THERE has been a communal market area in the Waverley valley at the east end of Princes Street for well over a century.
Construction began on the Waverley Market in 1874 on the site of a much older fruit & veg market. Architect Robert Morham made good use of the available space by designing a large U-plan hall with an elegant, symmetrical street level roof garden which faithfully preserved the popular vistas of the Old Town.
The cast-iron structure of the multi-purpose market and exhibition space boasted innovative design features for its time, such as the several sunken glazed shafts incorporated into the roof. These glazed shafts, coupled with numerous glass walls on two of the market’s sides, allowed much needed light to filter through.
The attractive roof garden, which could be accessed via Princes Street, was supported by a central row of cast-iron columns. During the horse-drawn era, a coach stand was situated outside the market. Buses continue to stop in the same place today.
Waverley Market became synonymous with hosting popular fairs and exhibitions. Various large-scale events such as the Ideal Homes exhibition, flower shows, dog shows, car shows, circuses and carnivals all took place within the spacious underbelly of the Waverley Market over the years.
But by the 1970s, the fortunes of the once grand Victorian arcade were in sharp decline. The roof garden, which had always been maintained to the highest possible standard, was no longer tended to and the structure was deemed to be unsafe.
In 1974, a century after work began to build it, demolition of the Market was well under way.
In 1984 a new Waverley Market was opened by Queen Elizabeth II.
The distinct cast-iron railings that once formed the perimeter of the old market’s roof garden were the only original feature to be retained.
With an interior dominated by glass, chrome and Mediterranean tiles, Waverley Market was a warm and inviting throwback to the decade it was built.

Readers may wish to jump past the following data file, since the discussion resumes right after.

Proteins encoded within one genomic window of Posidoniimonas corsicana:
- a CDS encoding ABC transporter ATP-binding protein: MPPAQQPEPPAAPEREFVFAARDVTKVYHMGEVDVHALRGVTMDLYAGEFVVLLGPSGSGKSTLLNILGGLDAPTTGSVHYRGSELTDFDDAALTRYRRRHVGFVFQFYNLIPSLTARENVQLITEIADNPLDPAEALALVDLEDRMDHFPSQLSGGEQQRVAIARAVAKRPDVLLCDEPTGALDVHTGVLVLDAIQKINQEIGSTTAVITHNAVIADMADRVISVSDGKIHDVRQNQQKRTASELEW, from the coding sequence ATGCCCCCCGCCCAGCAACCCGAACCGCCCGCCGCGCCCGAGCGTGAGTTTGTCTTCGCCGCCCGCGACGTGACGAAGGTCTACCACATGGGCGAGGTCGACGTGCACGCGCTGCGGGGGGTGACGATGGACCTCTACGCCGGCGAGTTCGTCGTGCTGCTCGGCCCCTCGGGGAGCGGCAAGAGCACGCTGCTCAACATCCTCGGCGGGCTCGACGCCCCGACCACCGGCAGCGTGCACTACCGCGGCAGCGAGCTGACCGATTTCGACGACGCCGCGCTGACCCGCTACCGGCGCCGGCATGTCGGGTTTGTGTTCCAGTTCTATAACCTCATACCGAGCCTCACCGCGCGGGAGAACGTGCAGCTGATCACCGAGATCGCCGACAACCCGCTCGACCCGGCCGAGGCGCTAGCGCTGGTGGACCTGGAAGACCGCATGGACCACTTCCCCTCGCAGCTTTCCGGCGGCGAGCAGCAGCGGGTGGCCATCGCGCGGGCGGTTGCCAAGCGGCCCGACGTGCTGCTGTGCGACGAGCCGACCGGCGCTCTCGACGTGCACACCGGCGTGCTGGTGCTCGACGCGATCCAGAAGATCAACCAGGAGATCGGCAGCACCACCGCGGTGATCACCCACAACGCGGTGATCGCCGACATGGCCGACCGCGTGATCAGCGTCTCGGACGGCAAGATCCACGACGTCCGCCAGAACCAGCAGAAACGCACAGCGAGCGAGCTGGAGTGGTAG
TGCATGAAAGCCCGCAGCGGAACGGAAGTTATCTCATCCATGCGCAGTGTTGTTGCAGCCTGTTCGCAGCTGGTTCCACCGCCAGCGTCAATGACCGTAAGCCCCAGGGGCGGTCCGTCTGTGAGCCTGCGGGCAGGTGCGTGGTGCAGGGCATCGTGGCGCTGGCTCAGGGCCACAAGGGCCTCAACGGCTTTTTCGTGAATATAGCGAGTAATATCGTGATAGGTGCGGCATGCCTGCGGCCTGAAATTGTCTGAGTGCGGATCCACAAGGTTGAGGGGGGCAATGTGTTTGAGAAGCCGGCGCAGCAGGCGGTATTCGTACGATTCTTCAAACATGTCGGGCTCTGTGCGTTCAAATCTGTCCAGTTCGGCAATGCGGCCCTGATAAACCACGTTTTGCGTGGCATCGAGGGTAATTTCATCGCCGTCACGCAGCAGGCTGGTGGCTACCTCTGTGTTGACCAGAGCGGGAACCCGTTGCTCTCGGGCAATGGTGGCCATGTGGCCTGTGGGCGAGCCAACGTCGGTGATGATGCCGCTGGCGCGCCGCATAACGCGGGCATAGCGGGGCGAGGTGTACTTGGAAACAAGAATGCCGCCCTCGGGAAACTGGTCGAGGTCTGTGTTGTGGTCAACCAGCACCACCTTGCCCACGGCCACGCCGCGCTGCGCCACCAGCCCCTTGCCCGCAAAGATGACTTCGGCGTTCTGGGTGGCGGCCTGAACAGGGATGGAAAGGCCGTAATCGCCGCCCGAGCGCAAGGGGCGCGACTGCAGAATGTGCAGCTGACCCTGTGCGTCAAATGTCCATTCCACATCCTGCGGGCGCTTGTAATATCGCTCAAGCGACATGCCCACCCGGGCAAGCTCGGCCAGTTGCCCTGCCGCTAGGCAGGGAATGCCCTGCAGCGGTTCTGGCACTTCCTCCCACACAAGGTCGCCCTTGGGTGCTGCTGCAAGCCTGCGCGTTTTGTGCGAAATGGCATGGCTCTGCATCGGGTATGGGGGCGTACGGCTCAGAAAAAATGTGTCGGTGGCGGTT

The east side of the Market had a large water feature with moving pond sculptures and a mesmerising dandelion fountain, and the entire place was filled with all manner of greenery and the gentle smell of scented candles. Stalls and independent traders occupied most of the available outlets.
The triangular features on the roof garden were said to represent the nibs of fountain pens, a knowing nod to the Waverley novels by Walter Scott. Waverley Market respected tradition and it respected its customers.
However, when most of the interesting features were ripped out at the end of the nineties, many people, myself included, were a tad distraught.
Even more so when the Waverley title was inexplicably binned in favour of the more American-friendly Princes Mall. The independent shops moved out too, with generic high street brands taking their place. And with that, everything that had made Waverley Market unique and welcoming had vanished. Where at one time there was an attractive water feature there is now a bland food court with all the appeal of a dole queue in December. After Edinburgh folk spent a decade and a half steadfastly refusing to refer to the premises by its new name, the Waverley name was reinstated in March last year. Lord Provost Donald Wilson was present for the grand opening of Waverley Mall. It’ll always be Waverley Market, though.